St. Albans Messenger: Welch: House 'not working'
By Michelle Monroe
ST. ALBANS — When Rep. Peter Welch sat down at the Traveled Cup on Tuesday, he was approached by a local man who wanted to thank Welch for responding to his concerns about his medication. The cost had gone from $24 per month to $450.
The five-term incumbent spoke with the Messenger about the dysfunction in Congress, money in politics, what can be done for to aid dairy farmers, and what he hopes to accomplish if re-elected.
“It’s a broken market,” Welch said of prescription drugs. Some of his Republican colleagues are becoming interested in trying to fix it, he added. “More and more, they’re seeing it’s not a free market.”
“Everyone’s losing when pharmaceutical companies abuse copyright,” said Welch.
But the challenge remains getting something done in an institution that, in Welch’s words, is “just not working.” In 2010, Republican state legislatures charged with drawing new Congressional districts following the census created heavily Republican districts, some of which were subsequently rejected by the courts. Many remain, however, and those safe Republican districts are creating a governance problem, according to Welch.
“Gerrymandered districts make it so many members are looking over their shoulders fearing a primary,” said Welch. Those primary challenges tend to come from the right and from candidates who attack the incumbent for anything that looks like compromise. The primary loss of former House Majority Leader Eric Cantor of Virginia in 2012 is an example of a conservative Republican losing to an even more conservative primary challenger in a safe Republican district.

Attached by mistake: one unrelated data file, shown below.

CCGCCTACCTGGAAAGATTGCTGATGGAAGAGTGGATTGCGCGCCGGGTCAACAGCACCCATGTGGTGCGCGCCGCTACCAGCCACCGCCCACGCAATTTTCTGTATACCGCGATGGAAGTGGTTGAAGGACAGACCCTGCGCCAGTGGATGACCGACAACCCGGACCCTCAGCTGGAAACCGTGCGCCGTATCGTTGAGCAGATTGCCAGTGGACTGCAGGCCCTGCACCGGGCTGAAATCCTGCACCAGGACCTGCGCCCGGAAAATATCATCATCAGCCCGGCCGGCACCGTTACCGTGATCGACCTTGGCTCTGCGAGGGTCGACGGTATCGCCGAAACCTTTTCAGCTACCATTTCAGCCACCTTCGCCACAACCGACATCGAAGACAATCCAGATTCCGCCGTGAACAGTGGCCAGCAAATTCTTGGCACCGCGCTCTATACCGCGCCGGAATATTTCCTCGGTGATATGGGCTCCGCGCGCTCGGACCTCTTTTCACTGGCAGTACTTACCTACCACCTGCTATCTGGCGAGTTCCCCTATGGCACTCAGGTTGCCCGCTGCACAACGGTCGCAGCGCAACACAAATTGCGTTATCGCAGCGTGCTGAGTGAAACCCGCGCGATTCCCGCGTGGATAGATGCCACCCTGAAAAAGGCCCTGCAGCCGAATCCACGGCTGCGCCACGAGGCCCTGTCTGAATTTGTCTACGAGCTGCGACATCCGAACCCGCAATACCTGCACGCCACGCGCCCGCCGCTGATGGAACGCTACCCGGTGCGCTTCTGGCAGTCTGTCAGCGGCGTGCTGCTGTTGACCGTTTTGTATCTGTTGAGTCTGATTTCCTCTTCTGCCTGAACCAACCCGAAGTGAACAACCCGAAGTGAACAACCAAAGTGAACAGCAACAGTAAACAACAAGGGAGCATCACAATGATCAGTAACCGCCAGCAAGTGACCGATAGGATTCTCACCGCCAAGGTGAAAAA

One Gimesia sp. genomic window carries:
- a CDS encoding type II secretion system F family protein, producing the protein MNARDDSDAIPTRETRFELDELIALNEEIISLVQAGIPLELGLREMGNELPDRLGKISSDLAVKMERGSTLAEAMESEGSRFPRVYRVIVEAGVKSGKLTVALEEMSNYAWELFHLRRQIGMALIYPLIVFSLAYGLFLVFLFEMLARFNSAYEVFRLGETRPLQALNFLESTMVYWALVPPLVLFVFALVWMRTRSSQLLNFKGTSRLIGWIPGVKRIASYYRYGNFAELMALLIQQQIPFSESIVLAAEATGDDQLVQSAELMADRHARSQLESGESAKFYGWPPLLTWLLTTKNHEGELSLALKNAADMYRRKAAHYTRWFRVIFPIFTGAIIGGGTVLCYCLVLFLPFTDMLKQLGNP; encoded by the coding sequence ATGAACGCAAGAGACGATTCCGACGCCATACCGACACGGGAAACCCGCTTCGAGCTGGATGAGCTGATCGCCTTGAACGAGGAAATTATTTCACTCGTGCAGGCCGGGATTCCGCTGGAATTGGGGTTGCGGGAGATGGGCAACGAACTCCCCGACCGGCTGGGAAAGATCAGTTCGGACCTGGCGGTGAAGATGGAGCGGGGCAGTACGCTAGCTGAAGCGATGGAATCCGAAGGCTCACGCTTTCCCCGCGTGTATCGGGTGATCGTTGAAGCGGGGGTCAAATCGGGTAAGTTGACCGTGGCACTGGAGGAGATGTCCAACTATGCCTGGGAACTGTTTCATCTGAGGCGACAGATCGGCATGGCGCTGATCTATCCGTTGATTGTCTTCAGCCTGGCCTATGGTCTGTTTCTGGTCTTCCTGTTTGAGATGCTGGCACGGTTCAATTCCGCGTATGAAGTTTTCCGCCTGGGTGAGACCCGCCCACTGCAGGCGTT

Since assuming the speakership after the ouster of Rep. John Boehner, R-Ohio, Rep. Paul Ryan, R-Wis., has created a rule in which no legislation will be brought to the House floor unless it can be passed with Republican votes only, explained Welch. “The right wing basically has a veto,” he said.
Previously, the House made progress when Boehner would work with Democrats and moderate Republicans to pass essential legislation, such as the budget or the transportation bill. “You build a coalition that’s bipartisan,” said Welch.
If Republicans return to being willing to work with Democrats, “we’ll have a chance of addressing some of the challenges we face,” said Welch.
He sees potential for common ground in bringing broadband to rural areas, which Welch said is necessary to try and temper the flow of people to urban areas.
Energy efficiency is an area where it is possible to find common ground even with climate change deniers, said Welch, since it both saves money and puts people to work creating more efficient homes and other buildings.
There is also bipartisan support for protecting downtowns with the Main Street Fairness Act, which would require Internet companies to collect sales tax on the items they sell. Currently, consumers are expected to track their online purchases and add the tax onto their state income tax filings.
When local businesses collect sales tax and online businesses don’t, it creates an uneven playing field, said Welch.
He also wants to reduce swipe fees for credit cards, which are higher in the U.S. than many other parts of the world. “There’s no justification for it,” he said, and it creates an expense that hurts small businesses. The fee reduction is “really important for our merchants,” said Welch.
“These things are within our reach,” said Welch.
Welch has made it a point to work with his Republican colleagues. “I try to find an issue where we have common need,” he said.